I owe lots of thankyous to a few people who, in various ways, inspired this tale. First, to my Gran who lived on the edge of Delamere Forest and who introduced me many years ago to the wonders of that magical place. Gran it was who took me and my big sister gathering wimberries down in that secluded hollow which I now know as Blakemere. We didn’t know then that Blakemere was at one time a peat bog and a lake.
And a thank you, I suppose, to the shadowy band of workers – French PoWs according to legend – who were put to work draining the ancient wetland at the end of the Napoleonic wars. If I had known as a child about the legend, I would have fancied I had seen them at work in my imagination. A big thank you to the folk of the Delamere Meres and Mosses Project who set about restoring that rich ecological heritage – and stopped me in my tracks when, a dozen or more years ago, I tried to retrace the steps I took with Gran looking for wimberries down in the wood.
A thank you as well to my son, Ben Crompton, whose MA dissertation on the letters of Samuel Crompton gave me a good insight into how an early nineteenth century working man like Solomon Whitaker might have written the story which Judy, his great- great- great-granddaughter, must now disentangle.
Go carefully into the forest,
Leave the track carefully, warily, scarily,
Storybook people live in the wood.
Go silently into the forest,
Feel the breeze silently, whispering, whispering,
Trees telling tales, singing songs of the wood.
Go moonlit into the forest,
Wait in the moonlight when shuffling, snuffling,
Badgers are scuffling deep in the wood.
Go skipping into the forest,
Down the bank skipping, hopping and stopping,
Looking for mushrooms down in the wood.
Go slowly into the forest,
Round the bend sadly, wistfully wondering
How did it happen? Such a vast clearing, flooded.
And the path to my childhood ends at the water’s edge where trees have fallen.
And, finally, a special thank you to Maggie who when she read this poem inspired by my long overdue return to Delamere Forest, asked, “What are the tales of the wood, then?” and set in motion the process of imagining which led to Solomon’s Magpie.
Here’s a snippet:
The last thing she would do before helping herself to a second cake, almost every time she ever visited, would be to go up the stairs and look out from the landing window. Auntie Vinnie’s cottage was high up and you could see out over the chimney stacks down by the canal. On a Friday afternoon she would open the window because the bell ringers at Weaverham would often be practising for a wedding and the magical sound carried for miles around. A little to the side of the tiny speck of a bell tower the brown and grey rooftops of the distant village gave way to the dark green of the more distant forest. That was Delamere. Wonderful, story-full Delamere Forest. It wasn’t really, but that is what Judy thought when she was little so it was what she still thought when she brought the forest to life at the top of the stairs as she looked at the very special painting which hung there.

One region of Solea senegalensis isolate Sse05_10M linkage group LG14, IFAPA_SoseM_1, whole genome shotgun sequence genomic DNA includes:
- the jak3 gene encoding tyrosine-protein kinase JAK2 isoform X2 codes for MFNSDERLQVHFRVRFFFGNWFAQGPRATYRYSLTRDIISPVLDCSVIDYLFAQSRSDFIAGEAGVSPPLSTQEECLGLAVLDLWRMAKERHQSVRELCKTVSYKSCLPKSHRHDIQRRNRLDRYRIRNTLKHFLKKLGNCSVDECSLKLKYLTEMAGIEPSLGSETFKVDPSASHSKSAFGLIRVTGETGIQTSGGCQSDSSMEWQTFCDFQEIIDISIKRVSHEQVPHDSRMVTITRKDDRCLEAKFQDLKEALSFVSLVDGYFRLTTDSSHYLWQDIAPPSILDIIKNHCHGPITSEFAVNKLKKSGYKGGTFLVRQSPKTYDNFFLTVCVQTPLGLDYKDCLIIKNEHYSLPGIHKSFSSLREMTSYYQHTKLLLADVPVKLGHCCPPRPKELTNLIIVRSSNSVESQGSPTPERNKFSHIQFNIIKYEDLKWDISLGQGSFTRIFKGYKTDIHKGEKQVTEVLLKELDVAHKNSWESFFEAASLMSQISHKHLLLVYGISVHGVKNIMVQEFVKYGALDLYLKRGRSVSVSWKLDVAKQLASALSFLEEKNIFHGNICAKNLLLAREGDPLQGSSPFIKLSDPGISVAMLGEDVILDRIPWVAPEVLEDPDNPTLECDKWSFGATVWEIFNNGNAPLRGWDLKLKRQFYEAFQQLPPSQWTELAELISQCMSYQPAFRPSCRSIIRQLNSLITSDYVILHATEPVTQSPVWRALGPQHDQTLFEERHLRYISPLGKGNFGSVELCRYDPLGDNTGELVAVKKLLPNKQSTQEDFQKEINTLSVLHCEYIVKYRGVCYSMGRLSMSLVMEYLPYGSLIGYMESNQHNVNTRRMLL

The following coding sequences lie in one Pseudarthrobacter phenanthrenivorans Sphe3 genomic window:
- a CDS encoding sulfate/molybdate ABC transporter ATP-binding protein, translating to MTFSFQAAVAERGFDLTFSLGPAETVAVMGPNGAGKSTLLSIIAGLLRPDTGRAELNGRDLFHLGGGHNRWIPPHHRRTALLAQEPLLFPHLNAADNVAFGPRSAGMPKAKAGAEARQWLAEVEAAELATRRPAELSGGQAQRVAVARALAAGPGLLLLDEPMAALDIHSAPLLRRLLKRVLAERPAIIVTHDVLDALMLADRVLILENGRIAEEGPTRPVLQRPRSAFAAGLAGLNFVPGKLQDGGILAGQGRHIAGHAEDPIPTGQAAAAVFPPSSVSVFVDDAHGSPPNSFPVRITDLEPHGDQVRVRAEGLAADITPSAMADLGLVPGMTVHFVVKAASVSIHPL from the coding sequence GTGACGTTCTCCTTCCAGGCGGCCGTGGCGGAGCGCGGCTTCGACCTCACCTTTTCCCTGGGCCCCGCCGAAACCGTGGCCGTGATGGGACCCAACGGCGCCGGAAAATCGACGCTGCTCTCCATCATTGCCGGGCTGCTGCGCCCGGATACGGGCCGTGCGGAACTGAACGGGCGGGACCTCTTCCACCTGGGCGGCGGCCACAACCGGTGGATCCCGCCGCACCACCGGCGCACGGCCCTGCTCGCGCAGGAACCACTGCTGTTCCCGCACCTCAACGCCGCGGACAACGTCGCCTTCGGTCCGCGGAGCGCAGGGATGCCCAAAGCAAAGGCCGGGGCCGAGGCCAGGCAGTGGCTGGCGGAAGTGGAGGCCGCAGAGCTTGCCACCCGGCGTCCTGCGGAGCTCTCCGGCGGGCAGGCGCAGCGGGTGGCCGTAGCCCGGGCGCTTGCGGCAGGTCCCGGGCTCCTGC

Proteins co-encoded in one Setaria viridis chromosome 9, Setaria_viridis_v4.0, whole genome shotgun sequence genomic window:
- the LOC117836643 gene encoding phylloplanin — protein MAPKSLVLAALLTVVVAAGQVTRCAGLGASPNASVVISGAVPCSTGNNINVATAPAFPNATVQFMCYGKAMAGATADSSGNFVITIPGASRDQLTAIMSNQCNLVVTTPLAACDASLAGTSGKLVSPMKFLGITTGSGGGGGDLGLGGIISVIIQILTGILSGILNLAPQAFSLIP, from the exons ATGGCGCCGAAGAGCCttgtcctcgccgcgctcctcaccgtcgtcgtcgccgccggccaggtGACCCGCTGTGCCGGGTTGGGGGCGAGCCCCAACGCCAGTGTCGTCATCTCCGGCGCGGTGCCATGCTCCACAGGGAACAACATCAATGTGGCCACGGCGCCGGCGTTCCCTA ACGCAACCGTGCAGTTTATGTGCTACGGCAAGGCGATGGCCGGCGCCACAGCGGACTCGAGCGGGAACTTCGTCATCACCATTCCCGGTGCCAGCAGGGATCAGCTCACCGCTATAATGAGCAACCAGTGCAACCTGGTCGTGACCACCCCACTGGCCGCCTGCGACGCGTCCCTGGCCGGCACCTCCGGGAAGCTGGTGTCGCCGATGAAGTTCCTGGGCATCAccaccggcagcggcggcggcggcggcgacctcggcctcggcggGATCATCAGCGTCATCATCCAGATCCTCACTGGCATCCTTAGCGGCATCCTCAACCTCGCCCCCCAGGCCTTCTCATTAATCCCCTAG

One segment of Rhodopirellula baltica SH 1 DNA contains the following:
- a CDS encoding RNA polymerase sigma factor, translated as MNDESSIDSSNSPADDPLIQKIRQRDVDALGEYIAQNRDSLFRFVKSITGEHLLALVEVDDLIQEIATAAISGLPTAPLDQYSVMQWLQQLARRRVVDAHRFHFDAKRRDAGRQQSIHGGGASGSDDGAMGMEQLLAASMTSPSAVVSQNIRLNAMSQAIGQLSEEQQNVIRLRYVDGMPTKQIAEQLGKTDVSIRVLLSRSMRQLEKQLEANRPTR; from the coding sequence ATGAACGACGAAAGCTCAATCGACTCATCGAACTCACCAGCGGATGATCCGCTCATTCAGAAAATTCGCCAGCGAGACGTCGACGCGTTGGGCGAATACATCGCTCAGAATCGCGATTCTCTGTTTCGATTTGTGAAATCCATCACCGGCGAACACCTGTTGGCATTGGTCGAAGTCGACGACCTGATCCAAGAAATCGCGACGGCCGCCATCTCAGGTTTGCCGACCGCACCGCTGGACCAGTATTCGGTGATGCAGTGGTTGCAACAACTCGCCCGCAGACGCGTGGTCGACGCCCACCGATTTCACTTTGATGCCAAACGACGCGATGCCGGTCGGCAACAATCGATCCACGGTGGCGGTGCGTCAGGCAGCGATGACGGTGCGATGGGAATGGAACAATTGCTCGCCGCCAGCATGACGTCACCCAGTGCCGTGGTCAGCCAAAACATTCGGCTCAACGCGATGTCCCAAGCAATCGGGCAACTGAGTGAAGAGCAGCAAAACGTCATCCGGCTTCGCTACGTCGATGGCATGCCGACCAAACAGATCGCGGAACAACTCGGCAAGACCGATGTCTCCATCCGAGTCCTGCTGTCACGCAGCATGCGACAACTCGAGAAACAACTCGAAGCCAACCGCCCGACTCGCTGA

A girl in a greenish white dress with a full skirt blowing in the wind looked out from the canvas to the view through the window and to the forest where she had lived. A brown shawl hung around her shoulders and she clutched a large bundle of sticks to her breast almost like nursing a baby. Her dark brown hair fell unruly upon her shoulders and across her face. Really she was shabby and yet she stood out gaily against the faded background. From a few steps away Judy thought the girl appeared young and hardly any more than a child but close up you could see that she was a grown-up. Judy always felt as if she knew her. And once, when she was small, she had been looking at it for ages when her mum came to find her. “That girl knows something,” she told her mum once when they were all round there for afternoon tea. “She has a secret and I want to find out what it is.”
“Don’t be silly, dear,” her mum had replied. “Now come downstairs for your tea.”
But she wasn’t being silly and her mum shouldn’t have said that and she remembered it every time she looked at the painting.
“Ah now, that painting,” said Auntie Vinnie as she handed the sandwiches round, “there’s a story to that…”
You can get it here: Solomon’s Magpie